An article in Barron’s offers market insights from Steve Romick, one of the managers of FPA Crescent Fund—which, over the past three, five, 10 and 15 years has reportedly “beaten the average moderate asset-allocation fund in Morningstar’s database”.
Here are some highlights from Romick’s comments:
- The issues leading up to the financial crisis of 2008 arose from an over levered financial system and consumer. Today, however, Romick says that consumers are in better shape and have more equity than they did a decade ago. Further, mortgage debt is lower and home prices are higher in most parts of the country.
- The problem today is in the corporate sector, with increasing leverage, as well as sovereign debt. “Sovereign debt levels are as high as they’ve ever been relative to gross domestic product around the globe,” says Romick, adding, “That’s true of the U.S. Treasury and of the state and local levels in the U.S. This rapid debt expansion can’t continue forever.”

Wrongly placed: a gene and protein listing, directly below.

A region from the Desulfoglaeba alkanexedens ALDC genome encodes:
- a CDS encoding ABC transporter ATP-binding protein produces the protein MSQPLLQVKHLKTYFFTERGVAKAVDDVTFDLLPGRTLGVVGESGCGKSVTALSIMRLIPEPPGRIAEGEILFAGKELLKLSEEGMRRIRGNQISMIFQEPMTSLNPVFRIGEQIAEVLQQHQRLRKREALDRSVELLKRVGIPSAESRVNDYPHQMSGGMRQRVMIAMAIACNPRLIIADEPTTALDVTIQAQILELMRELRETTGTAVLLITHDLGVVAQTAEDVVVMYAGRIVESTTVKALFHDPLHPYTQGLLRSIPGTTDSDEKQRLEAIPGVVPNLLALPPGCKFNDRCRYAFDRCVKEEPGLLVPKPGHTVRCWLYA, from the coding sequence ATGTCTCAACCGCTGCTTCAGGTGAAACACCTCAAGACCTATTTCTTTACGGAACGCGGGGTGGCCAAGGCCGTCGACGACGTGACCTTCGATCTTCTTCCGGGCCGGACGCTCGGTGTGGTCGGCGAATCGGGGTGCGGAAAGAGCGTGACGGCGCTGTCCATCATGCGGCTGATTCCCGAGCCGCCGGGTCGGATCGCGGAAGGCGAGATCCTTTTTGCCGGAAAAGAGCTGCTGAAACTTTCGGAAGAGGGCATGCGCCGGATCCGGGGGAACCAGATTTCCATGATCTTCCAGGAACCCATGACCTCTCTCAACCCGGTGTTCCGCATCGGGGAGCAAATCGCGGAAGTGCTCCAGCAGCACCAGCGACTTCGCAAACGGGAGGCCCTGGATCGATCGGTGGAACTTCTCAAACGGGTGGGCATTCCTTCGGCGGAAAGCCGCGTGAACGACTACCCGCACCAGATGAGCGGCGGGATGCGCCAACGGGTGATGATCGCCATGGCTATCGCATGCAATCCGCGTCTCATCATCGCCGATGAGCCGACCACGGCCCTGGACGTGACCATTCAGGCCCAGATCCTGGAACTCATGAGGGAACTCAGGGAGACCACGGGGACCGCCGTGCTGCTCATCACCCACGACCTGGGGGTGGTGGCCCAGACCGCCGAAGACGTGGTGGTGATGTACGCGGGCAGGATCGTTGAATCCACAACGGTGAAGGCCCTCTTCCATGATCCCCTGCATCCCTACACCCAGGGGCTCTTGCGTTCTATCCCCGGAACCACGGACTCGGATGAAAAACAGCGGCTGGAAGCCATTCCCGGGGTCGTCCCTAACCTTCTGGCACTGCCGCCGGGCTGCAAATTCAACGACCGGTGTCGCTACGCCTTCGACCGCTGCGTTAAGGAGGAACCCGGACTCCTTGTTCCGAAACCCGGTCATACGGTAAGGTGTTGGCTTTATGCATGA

- Romick characterizes sovereign, state and local governments as “accidents waiting to happen,” and believes that whatever happens in sovereign debt could create future problems and a higher-rate environment. “With yields as low as they are,” he says, “people don’t recognize the risk.”
- Going forward, Romick says, equities will suffer due to increased corporate bankruptcies. “But it will create future opportunity for us to put even more capital to work. We invest with five- to seven-year mindset, and I think we’re going to have some very attractive IRRs. We’d rather have our money out there and accept some volatility, rather than just keep it in cash.”
- Passive investing, says Romick, “is a terrific tool, but if you’re a hammer, everything can be a nail.” It’s important for investors to recognize the limitations.